e load™ is a physiologically formulated sports drink with the emphasis on four important performance factors:
e load™ can and should be used during both pre-exercise and exercise phases. For optimal post exercise recovery, check out our recovery drink, EMEND ™
The use of e load™ prior to activity is an important way to ensure that you are physiologically ready to perform, addressing the following:
The purpose of preloading is to make sure that no water, electrolyte or carbohydrate deficits exist prior to starting. Starting your activity dehydrated, electrolyte depleted or relatively hypoglycemic with reduced glycogen stores will limit performance for sure! e load™ is also ideal for rehydrating after a night's sleep and before a morning training session or race-early morning dehydration is the norm after your typical night's sleep.
Regarding when, we suggest using e load™ up to one hour before activity, thus giving yourself time to urinate if necessary. You can also sip e load™ within 15 minutes of starting to ensure that you start with some fluid in your stomach, thus facilitating stomach emptying during your event. Regarding how much, if in the morning, you must drink back what you have lost overnight in terms of water. Weigh yourself before going to bed (after urination) and upon arising (after urination). Each kilogram (2.2 pounds) deficit equals one liter. For optimal rehydration in the morning, drink 1.5 times this volume of fluid back up to one hour before activity is to begin. The added amount in the 1.5 times ratio helps compensate for some of the fluid which will inevitably be urinated. For example, if Sharon weighs 63 kilograms before retiring (after urination), and 61 kilograms upon arising (after urination), she has a deficit of 2 kilograms (4.4 lbs.), or 2 liters of fluid. Ideally, she should ingest up to 3 litres of e load™ up to one hour before starting activity.
With start times occurring at other times of the day, after your morning rehydration is complete, we suggest drinking 10 - 15 ml of e load™ per kilogram body weight (5 - 7 ml per lb.), again up to one hour before starting.
For example, if Sharon generally weighs 65 kilograms, and her activity is to start later in the day, after her morning rehydration is complete, she ideally should consume 65 x 10 = 650 ml to 65 x 15 = 975 ml of e load up to one hour before starting activity.
Use of e load™ during your activity is important to:
How much to ingest entirely depends on how much you are sweating, and for help in figuring this out, please refer to our Nutrition Calculator section. In short, if you sweat one liter per hour in the conditions in which you are exercising, than you should try to replace these losses at a maximum of this rate, in order to optimize hydration and to balance sweat electrolyte losses.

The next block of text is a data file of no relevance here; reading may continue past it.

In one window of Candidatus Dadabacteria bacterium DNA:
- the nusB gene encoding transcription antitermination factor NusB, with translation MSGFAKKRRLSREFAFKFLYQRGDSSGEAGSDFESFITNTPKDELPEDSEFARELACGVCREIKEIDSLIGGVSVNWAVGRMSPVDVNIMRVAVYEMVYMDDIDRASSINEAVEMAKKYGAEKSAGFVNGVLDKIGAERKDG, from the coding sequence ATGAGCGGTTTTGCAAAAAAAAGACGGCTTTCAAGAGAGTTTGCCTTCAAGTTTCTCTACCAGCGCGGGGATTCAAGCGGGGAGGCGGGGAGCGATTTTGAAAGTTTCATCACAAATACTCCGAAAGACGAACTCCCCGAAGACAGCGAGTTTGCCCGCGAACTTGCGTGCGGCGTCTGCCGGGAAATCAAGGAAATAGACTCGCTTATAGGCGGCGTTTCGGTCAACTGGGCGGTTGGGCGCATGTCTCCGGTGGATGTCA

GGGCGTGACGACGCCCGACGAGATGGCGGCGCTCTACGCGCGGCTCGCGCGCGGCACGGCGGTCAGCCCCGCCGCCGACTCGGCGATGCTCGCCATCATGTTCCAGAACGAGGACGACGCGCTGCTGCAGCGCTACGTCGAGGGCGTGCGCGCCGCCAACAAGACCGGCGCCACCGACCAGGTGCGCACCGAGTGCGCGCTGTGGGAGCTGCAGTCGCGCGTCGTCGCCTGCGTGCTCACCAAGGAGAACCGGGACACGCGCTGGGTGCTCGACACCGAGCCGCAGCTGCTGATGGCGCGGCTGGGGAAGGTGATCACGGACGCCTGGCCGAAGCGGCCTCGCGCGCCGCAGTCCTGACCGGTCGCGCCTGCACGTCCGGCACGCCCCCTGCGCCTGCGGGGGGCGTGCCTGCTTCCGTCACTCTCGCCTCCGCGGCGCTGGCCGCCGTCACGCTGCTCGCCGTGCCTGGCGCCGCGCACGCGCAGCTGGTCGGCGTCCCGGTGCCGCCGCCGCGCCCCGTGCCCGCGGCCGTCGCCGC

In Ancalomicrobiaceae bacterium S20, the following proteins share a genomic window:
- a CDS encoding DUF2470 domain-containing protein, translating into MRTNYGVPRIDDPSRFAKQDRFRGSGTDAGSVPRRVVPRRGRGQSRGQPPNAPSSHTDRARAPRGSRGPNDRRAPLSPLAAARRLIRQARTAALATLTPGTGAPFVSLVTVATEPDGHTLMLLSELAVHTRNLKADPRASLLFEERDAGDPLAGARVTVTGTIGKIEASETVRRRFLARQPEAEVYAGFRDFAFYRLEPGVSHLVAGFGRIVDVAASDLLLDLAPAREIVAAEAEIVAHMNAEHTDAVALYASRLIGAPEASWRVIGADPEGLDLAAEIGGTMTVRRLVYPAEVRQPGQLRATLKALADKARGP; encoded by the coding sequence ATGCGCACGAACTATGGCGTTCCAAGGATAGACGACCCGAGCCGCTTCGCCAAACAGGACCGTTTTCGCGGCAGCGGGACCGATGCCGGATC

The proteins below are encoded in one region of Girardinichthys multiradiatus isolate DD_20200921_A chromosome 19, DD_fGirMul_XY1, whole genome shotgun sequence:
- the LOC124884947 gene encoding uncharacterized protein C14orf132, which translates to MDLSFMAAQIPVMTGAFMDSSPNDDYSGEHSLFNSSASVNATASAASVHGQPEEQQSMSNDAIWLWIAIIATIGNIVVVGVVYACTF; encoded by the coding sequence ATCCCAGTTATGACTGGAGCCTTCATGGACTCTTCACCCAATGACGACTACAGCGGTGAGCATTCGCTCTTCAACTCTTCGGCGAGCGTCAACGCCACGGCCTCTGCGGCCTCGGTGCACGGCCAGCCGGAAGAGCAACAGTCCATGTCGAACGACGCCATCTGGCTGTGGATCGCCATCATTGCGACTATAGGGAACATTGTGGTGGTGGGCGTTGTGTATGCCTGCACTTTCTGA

For example, Sharon is running 20 miles today, with a temperature of 90° F and 35% humidity. Before she starts, she weighs 65 kilograms (143 pounds). After she finishes, she weighs 63 kilograms (139 lbs.). She also drank 2 liters of e load™ during the run, which equals 2 kilograms - this must be added back. See our Nutrition Calculators for further help with these calculations.
Therefore, she lost (65 - 63) + 2 = 4 kilograms or 4 liters of fluid. Lets say Sharon did this run over 3 hours. She therefore lost 4 liters in 3 hours, or 1.33 liters per hour.
Finally, the question of whether or not you need to FULLY replace all lost fluid is still under investigation. Likely, however, full replacement is not completely necessary, in cooler to moderate temperatures especially (i.e. up to 22° C), as up to 2% dehydration may be tolerated by some without substantially impairing performance (43). Using this figure, it is possible to calculate a minimum fluid need per hour for use during more moderated temperatures. For details, please see our Nutrition Calculator section.
However, "when exercising in a hot environment ( > 30 degrees C), dehydration by 2% of body weight impairs absolute power production and predisposes individuals to heat injury"(43). It is therefore recommended that as much as possible during hot weather activity, you endeavour to replace as close to the volume of fluid you are losing as possible.
Dear Dr. Stoddard:
As defending Rowing World Champions, my teammates and I are training hard to win again this summer in the 2008 Beijing Olympics. Training more than thirty hours per week means that fluid intake and electrolyte replacement is key to maintaining our intensity on the water. E load has been a big part of our winter training, and will be a real asset when we go into the heat of the Beijing Olympics this summer.
Kyle Hamilton 2002, 2003, 2007 Rowing World Champion, Men's Eight, 2008 Olympic Men's Eight Gold Medallists.
Congratulations to the Canadian Men's 8 Rowing 2008 Olympic Gold Champions fueled by e load!
Derek Zanstra - Mountain Bike
Ingrid Cluzeau - Duathlon
Krista Duchene: National Marathon Champion